I had all my top teeth pulled 2 weeks ago. The extraction of one molar caused a sinus perforation (this was not told to me until the following day, nor did they go over this could happen prior). On day 4 I told them I had popping and cracking in the left side in my nose. I was told to take Sudafed. That same night I started with a high fever (101-102) so I contacted them again the next day. They called me in antibiotics which I began immediately, and continued taking the Sudafed. Over the next 3 days my fever stayed. I also got a really bad pain in my left side to behind my eye. I went back on the 7th day and had a large piece of bone removed and smaller pieces. The infection could be seen in the back 2 sockets as green slime and I felt horrible. I was given a stronger antibiotic. I went back on day 11 because I still had infection. When I gargle with salt water, it makes a foamy green slime come out my left nostril. It’s very disgusting. They finally called an oral surgeon and I was told I need to see an Ear, Nose and Throat doctor. I feel like the meds aren’t working and am worried this is a bigger deal than they’re making it.
– Lyndi C.
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I believe, from what you’ve told me, that your dentist made some mistakes here and has been slow to catch on to the seriousness of what has been happening, but referring you to the oral surgeon who is sending you to the ear, nose, and throat (ENT) specialist was the right thing to do, and it sounds like things are getting on the right track.
Yes, they should have given you a list of possible complications of the extractions before you ever had anything done, and that list should have included the possibility of a sinus perforation. And then when it happened, they should have told you that on the day of the surgery and done something to begin treating it. I also don’t know what they expected Sudafed to do. I have a blog post about the proper treatment of a sinus perforation. Sudafed should be used if there is congestion–it’s not a routine treatment so I’m not sure why it was used in your case. Starting out with the wrong antibiotic is typical of what many dentists do, unfortunately, and if you’re still not on the right antibiotic, the ENT doctor should be able to fix that.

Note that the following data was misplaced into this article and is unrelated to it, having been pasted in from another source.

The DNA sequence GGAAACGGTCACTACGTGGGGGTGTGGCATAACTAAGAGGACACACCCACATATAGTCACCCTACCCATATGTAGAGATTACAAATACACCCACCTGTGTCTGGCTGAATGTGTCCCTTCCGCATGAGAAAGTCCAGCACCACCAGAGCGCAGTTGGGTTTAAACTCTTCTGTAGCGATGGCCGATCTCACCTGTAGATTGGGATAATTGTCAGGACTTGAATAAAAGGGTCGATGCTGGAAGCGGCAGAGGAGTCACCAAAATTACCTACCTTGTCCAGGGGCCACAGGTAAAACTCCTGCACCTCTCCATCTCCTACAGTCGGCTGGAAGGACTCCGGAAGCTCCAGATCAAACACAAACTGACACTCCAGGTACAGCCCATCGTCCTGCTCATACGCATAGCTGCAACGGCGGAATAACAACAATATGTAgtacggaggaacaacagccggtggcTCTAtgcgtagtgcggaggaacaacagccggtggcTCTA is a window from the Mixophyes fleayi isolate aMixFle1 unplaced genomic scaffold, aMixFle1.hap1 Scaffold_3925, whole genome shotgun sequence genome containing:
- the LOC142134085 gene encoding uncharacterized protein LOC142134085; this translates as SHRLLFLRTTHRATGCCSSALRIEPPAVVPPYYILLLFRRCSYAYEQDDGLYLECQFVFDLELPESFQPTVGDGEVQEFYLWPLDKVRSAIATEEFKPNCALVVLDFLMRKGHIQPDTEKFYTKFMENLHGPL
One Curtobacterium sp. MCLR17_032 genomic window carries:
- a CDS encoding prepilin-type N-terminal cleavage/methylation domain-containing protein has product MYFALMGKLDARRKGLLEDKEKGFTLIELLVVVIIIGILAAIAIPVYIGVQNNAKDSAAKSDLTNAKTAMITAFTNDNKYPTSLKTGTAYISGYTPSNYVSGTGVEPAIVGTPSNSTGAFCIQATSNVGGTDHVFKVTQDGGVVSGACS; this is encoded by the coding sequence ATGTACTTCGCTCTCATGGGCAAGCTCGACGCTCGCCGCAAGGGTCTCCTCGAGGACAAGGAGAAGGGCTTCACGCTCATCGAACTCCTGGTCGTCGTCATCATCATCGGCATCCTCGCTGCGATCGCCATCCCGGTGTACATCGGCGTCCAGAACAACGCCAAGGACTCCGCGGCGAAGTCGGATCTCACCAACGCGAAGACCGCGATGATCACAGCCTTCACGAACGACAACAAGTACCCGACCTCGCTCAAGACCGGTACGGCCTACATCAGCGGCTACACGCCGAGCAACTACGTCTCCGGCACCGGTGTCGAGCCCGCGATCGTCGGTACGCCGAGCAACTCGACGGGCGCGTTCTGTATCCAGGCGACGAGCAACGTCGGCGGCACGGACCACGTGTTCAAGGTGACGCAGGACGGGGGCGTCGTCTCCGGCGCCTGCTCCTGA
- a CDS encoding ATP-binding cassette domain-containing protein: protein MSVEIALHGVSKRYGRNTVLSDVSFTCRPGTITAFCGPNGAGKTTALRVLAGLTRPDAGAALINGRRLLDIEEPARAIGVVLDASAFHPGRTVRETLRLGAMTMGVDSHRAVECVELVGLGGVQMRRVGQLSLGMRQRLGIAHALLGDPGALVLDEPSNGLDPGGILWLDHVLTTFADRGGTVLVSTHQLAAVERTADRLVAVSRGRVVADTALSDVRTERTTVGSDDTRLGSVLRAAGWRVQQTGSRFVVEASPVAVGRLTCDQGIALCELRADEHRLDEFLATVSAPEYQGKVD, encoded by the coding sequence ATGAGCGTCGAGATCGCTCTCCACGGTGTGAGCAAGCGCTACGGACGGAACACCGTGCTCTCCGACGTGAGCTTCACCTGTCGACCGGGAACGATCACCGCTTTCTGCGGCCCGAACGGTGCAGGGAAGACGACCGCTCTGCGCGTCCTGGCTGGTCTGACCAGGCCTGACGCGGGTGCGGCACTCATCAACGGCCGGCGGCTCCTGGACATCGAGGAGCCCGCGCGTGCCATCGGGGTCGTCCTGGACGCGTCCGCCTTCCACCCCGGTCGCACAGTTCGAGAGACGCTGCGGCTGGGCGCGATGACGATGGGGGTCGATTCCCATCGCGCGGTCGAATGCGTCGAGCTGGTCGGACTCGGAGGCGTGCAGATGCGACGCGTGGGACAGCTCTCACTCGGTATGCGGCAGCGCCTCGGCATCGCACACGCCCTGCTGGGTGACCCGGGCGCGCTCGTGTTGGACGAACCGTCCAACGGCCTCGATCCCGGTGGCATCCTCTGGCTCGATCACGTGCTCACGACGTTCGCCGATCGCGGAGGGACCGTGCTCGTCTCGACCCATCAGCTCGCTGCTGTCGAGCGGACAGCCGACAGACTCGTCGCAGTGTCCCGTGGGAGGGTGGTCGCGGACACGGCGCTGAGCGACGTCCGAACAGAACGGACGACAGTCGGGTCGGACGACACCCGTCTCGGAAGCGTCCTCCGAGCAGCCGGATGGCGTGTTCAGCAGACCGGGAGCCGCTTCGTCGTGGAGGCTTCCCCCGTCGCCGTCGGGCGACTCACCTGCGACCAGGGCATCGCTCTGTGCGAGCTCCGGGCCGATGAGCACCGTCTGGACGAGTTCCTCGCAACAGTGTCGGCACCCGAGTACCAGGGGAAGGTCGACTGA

With the level of infection that has followed, I suspect that some bone or a tooth fragment was pushed up into the sinus. Maybe they got that out at your day 7 appointment. If they didn’t, the ENT physician should be able to also fix that.
I really believe that the original dentist could get in legal trouble from this. I don’t think it’s necessary for you to make any trouble for them, but if I were you, I would definitely insist that he or she cover all your expenses with the oral surgeon and the ENT doctor as a condition for your not making any trouble for them over this.
– Dr. Hall
Read the follow-up to this sinus perforation incident
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